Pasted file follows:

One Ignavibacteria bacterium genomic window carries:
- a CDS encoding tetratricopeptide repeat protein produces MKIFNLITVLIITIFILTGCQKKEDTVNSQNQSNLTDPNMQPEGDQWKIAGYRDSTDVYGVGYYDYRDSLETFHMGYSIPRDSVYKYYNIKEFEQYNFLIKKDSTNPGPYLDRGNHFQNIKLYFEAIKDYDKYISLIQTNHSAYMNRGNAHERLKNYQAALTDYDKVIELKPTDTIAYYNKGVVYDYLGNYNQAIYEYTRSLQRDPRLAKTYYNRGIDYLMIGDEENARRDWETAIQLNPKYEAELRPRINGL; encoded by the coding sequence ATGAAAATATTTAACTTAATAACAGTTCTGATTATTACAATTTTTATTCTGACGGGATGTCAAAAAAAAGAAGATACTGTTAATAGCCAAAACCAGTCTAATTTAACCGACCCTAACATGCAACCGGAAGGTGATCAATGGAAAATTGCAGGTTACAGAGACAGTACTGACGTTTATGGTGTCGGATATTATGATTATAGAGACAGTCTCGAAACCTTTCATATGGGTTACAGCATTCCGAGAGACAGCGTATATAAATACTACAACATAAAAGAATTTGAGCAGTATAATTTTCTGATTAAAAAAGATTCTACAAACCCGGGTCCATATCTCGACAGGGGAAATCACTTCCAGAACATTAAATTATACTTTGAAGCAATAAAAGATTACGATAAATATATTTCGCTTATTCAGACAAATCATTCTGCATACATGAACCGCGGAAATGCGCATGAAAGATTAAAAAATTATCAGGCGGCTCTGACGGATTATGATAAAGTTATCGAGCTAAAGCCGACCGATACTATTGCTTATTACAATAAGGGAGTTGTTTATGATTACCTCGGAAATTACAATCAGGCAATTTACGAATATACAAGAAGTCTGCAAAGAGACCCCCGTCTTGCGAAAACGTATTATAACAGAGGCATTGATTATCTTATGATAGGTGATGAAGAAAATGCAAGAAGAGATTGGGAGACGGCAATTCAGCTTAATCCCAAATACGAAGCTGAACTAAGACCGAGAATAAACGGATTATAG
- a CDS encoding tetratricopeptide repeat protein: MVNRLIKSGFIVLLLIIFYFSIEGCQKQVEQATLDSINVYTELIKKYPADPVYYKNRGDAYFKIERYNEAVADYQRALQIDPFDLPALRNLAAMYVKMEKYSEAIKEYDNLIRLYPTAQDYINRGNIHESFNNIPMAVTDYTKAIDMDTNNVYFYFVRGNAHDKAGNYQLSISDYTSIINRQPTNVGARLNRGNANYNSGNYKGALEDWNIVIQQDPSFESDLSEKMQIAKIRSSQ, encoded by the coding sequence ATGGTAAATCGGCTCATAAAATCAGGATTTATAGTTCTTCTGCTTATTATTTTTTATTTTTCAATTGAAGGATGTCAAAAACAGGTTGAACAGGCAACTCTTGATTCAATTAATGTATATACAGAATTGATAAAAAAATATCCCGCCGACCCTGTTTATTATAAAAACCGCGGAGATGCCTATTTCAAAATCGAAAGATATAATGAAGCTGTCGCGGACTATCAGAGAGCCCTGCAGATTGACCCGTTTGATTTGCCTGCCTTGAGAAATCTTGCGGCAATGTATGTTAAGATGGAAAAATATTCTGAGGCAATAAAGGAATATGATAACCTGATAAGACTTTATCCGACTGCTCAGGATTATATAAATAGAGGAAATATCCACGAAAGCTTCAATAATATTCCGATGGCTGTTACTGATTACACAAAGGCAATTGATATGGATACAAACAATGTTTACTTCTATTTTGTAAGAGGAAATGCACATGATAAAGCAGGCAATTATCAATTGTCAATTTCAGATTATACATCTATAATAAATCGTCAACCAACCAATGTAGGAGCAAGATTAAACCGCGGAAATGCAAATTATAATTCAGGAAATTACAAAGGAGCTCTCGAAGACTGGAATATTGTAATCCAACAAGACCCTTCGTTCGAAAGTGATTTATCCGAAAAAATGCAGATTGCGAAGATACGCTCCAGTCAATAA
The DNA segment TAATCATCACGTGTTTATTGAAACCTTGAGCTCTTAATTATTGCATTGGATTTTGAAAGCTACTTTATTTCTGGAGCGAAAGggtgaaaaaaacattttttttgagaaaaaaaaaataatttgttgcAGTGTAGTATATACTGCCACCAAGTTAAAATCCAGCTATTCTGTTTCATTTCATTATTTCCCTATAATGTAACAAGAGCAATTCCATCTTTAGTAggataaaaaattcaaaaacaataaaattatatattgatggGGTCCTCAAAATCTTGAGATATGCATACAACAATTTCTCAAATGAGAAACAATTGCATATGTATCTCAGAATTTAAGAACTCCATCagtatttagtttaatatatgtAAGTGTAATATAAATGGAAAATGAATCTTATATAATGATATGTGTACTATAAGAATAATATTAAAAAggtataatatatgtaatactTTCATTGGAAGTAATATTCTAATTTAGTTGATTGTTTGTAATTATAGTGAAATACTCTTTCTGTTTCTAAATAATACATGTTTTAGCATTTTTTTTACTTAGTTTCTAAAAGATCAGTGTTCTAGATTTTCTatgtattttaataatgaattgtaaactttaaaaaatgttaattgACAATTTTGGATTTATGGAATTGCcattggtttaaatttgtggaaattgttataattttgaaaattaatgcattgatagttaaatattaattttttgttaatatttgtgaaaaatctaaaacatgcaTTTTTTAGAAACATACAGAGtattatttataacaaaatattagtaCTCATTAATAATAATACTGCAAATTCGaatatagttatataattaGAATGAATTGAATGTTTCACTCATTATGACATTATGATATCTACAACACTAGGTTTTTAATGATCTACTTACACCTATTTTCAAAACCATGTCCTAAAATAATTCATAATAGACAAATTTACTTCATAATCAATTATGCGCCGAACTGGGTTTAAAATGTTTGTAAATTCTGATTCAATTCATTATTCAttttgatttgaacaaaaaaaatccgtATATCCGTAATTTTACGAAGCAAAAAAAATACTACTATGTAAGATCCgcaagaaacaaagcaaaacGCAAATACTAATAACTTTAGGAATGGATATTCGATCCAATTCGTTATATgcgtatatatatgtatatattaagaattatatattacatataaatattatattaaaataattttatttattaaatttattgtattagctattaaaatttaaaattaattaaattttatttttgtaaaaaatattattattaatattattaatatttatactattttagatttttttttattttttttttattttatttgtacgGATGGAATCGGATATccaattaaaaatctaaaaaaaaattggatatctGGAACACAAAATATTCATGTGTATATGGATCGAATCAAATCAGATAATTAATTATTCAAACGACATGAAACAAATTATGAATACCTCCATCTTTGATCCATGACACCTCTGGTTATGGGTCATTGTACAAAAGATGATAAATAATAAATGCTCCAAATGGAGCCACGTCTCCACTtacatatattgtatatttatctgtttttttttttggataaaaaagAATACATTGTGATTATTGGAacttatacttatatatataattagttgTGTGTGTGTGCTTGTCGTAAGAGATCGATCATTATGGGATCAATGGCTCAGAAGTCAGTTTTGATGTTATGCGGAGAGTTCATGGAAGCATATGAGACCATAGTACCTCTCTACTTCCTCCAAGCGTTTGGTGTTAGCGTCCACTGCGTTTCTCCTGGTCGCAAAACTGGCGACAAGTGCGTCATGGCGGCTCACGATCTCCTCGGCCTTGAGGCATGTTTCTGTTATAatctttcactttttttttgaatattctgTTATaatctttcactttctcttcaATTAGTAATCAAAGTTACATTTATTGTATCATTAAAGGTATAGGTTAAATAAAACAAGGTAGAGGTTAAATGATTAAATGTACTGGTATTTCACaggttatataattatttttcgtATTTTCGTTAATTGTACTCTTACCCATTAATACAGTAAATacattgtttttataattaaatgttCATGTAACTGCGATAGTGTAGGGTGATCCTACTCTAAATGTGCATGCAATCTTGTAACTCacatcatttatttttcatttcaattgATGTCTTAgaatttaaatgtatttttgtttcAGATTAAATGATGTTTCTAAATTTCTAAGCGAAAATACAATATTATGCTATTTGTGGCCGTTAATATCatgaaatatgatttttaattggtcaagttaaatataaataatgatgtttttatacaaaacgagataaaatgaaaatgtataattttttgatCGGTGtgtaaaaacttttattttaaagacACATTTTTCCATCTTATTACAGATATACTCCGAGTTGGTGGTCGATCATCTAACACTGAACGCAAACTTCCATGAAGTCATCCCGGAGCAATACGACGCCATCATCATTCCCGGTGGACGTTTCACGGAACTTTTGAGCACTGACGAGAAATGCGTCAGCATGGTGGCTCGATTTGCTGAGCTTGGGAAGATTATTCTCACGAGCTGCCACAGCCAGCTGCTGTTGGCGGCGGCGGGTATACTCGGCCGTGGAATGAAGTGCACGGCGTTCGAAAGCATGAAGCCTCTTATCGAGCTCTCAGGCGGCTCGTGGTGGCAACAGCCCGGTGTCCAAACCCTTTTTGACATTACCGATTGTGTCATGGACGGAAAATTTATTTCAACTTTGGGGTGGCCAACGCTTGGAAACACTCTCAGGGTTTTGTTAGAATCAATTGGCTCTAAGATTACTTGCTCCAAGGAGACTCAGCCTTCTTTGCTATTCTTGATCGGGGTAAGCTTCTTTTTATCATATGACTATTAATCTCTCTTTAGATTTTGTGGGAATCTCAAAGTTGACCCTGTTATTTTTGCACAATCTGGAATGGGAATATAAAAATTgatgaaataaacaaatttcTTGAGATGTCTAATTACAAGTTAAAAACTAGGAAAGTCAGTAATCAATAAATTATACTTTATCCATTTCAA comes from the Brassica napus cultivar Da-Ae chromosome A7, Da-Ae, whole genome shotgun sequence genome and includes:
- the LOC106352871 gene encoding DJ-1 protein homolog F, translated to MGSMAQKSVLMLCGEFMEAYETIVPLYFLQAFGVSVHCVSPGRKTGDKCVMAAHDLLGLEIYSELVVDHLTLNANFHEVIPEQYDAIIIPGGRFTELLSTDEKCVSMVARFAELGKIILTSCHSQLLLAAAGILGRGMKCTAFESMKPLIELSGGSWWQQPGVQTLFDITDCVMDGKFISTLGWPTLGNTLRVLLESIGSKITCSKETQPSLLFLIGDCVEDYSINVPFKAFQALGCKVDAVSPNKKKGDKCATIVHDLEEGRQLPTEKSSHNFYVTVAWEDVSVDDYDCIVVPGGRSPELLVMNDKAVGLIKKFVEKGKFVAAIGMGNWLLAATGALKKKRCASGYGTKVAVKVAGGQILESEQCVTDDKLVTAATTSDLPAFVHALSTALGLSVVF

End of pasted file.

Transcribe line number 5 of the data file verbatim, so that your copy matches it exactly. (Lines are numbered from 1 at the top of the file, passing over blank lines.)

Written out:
- the LOC106352871 gene encoding DJ-1 protein homolog F, translated to MGSMAQKSVLMLCGEFMEAYETIVPLYFLQAFGVSVHCVSPGRKTGDKCVMAAHDLLGLEIYSELVVDHLTLNANFHEVIPEQYDAIIIPGGRFTELLSTDEKCVSMVARFAELGKIILTSCHSQLLLAAAGILGRGMKCTAFESMKPLIELSGGSWWQQPGVQTLFDITDCVMDGKFISTLGWPTLGNTLRVLLESIGSKITCSKETQPSLLFLIGDCVEDYSINVPFKAFQALGCKVDAVSPNKKKGDKCATIVHDLEEGRQLPTEKSSHNFYVTVAWEDVSVDDYDCIVVPGGRSPELLVMNDKAVGLIKKFVEKGKFVAAIGMGNWLLAATGALKKKRCASGYGTKVAVKVAGGQILESEQCVTDDKLVTAATTSDLPAFVHALSTALGLSVVF